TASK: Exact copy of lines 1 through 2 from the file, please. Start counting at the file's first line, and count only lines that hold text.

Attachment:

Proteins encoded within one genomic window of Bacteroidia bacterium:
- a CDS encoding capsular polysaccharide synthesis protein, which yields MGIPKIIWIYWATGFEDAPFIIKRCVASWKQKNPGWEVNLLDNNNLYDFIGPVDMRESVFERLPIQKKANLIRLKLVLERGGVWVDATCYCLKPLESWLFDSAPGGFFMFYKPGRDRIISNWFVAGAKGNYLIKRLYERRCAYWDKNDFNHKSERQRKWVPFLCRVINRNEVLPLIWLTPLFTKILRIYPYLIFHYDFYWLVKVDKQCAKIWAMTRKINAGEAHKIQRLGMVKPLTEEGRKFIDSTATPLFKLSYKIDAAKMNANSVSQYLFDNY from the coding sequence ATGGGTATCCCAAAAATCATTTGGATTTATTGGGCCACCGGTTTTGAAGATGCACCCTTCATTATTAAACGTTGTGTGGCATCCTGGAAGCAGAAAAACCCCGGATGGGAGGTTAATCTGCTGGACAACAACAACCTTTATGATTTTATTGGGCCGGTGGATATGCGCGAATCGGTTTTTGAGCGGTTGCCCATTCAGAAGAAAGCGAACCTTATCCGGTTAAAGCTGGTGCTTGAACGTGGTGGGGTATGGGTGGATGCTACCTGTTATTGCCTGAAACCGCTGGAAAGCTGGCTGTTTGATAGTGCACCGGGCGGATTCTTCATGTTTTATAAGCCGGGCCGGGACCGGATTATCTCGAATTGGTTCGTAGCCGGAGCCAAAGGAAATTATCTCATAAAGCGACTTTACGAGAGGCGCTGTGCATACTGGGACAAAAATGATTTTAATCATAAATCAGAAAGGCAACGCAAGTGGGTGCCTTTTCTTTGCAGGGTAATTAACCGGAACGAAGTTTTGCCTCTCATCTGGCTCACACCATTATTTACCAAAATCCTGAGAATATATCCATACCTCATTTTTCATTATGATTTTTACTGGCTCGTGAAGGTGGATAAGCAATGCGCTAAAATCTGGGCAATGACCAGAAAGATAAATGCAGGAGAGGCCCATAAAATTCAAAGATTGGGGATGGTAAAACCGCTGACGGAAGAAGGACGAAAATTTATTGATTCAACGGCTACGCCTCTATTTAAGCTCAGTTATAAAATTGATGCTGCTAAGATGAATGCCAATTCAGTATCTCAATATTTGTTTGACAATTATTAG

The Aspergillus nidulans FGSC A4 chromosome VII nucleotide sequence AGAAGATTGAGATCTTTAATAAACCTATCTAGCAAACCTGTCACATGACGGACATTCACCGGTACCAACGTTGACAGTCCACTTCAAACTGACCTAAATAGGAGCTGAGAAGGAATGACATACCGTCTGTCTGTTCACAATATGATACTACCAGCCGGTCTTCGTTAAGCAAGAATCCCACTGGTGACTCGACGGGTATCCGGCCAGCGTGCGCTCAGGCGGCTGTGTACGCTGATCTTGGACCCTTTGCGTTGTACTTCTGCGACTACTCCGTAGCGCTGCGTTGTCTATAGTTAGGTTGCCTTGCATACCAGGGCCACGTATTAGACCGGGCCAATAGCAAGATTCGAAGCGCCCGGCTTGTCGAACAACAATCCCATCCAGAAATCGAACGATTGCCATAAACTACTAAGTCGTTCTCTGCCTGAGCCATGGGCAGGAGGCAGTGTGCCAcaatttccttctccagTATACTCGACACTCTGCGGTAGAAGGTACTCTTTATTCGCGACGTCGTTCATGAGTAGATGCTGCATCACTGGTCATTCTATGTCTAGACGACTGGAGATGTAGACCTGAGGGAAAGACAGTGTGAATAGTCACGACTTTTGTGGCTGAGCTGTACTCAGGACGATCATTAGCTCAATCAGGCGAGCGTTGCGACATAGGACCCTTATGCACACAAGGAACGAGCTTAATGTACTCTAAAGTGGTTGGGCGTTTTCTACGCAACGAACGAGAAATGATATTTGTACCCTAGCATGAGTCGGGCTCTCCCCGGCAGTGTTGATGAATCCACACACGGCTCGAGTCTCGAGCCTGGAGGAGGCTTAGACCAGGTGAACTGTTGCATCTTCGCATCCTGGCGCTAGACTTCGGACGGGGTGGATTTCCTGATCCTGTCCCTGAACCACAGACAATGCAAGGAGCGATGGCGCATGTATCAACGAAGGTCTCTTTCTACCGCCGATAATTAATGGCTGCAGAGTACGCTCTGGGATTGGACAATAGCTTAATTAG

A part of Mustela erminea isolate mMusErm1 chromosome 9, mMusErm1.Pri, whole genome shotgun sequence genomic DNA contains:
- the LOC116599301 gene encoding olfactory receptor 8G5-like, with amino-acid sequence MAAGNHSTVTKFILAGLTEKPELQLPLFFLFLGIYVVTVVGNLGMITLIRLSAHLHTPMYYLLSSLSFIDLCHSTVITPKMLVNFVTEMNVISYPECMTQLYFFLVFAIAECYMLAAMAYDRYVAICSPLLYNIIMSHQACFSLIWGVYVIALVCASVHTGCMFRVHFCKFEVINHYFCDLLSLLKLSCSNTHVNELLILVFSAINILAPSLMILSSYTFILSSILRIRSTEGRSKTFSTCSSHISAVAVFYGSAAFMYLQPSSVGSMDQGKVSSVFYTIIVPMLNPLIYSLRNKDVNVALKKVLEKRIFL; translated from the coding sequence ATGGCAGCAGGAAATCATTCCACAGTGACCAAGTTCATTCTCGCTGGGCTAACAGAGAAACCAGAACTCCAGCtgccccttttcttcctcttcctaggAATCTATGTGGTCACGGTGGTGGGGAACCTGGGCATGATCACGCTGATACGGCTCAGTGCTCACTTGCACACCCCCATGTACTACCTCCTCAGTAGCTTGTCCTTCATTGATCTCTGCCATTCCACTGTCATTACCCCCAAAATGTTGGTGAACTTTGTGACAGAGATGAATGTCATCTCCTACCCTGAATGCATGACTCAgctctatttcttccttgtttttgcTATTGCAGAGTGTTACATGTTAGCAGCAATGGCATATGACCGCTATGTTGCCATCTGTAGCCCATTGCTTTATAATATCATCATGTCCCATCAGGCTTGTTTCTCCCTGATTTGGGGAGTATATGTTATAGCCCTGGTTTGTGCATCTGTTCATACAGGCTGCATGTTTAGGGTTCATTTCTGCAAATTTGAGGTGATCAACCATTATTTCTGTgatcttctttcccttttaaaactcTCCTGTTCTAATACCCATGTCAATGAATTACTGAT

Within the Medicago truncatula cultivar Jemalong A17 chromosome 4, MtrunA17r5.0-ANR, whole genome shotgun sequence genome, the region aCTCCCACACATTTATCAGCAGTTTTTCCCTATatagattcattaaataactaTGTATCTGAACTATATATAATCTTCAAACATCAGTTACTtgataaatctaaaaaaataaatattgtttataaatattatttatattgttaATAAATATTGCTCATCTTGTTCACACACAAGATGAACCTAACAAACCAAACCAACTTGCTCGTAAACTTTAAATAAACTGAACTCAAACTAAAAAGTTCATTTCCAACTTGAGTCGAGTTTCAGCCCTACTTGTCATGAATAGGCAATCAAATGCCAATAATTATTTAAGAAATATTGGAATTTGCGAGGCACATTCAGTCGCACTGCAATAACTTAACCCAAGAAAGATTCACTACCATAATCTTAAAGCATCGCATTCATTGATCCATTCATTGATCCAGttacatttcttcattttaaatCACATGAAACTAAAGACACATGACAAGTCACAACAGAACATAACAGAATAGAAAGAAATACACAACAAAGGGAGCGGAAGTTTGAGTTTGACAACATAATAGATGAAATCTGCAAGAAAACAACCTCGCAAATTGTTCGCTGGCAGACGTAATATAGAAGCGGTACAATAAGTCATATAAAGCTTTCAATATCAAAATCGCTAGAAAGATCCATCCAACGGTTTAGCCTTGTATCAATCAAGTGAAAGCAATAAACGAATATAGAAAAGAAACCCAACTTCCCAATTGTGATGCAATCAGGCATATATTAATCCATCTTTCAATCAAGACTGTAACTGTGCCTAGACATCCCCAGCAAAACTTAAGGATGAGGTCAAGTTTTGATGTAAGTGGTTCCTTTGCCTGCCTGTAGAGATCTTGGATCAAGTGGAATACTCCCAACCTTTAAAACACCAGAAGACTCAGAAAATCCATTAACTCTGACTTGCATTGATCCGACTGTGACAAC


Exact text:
Proteins encoded within one genomic window of Bacteroidia bacterium:
- a CDS encoding capsular polysaccharide synthesis protein, which yields MGIPKIIWIYWATGFEDAPFIIKRCVASWKQKNPGWEVNLLDNNNLYDFIGPVDMRESVFERLPIQKKANLIRLKLVLERGGVWVDATCYCLKPLESWLFDSAPGGFFMFYKPGRDRIISNWFVAGAKGNYLIKRLYERRCAYWDKNDFNHKSERQRKWVPFLCRVINRNEVLPLIWLTPLFTKILRIYPYLIFHYDFYWLVKVDKQCAKIWAMTRKINAGEAHKIQRLGMVKPLTEEGRKFIDSTATPLFKLSYKIDAAKMNANSVSQYLFDNY from the coding sequence ATGGGTATCCCAAAAATCATTTGGATTTATTGGGCCACCGGTTTTGAAGATGCACCCTTCATTATTAAACGTTGTGTGGCATCCTGGAAGCAGAAAAACCCCGGATGGGAGGTTAATCTGCTGGACAACAACAACCTTTATGATTTTATTGGGCCGGTGGATATGCGCGAATCGGTTTTTGAGCGGTTGCCCATTCAGAAGAAAGCGAACCTTATCCGGTTAAAGCTGGTGCTTGAACGTGGTGGGGTATGGGTGGATGCTACCTGTTATTGCCTGAAACCGCTGGAAAGCTGGCTGTTTGATAGTGCACCGGGCGGATTCTTCATGTTTTATAAGCCGGGCCGGGACCGGATTATCTCGAATTGGTTCGTAGCCGGAGCCAAAGGAAATTATCTCATAAAGCGACTTTACGAGAGGCGCTGTGCATACTGGGACAAAAATGATTTTAATCATAAATCAGAAAGGCAACGCAAGTGGGTGCCTTTTCTTTGCAGGGTAATTAACCGGAACGAAGTTTTGCCTCTCATCTGGCTCACACCATTATTTACCAAAATCCTGAGAATATATCCATACCTCATTTTTCATTATGATTTTTACTGGCTCGTGAAGGTGGATAAGCAATGCGCTAAAATCTGGGCAATGACCAGAAAGATAAATGCAGGAGAGGCCCATAAAATTCAAAGATTGGGGATGGTAAAACCGCTGACGGAAGAAGGACGAAAATTTATTGATTCAACGGCTACGCCTCTATTTAAGCTCAGTTATAAAATTGATGCTGCTAAGATGAATGCCAATTCAGTATCTCAATATTTGTTTGACAATTATTAG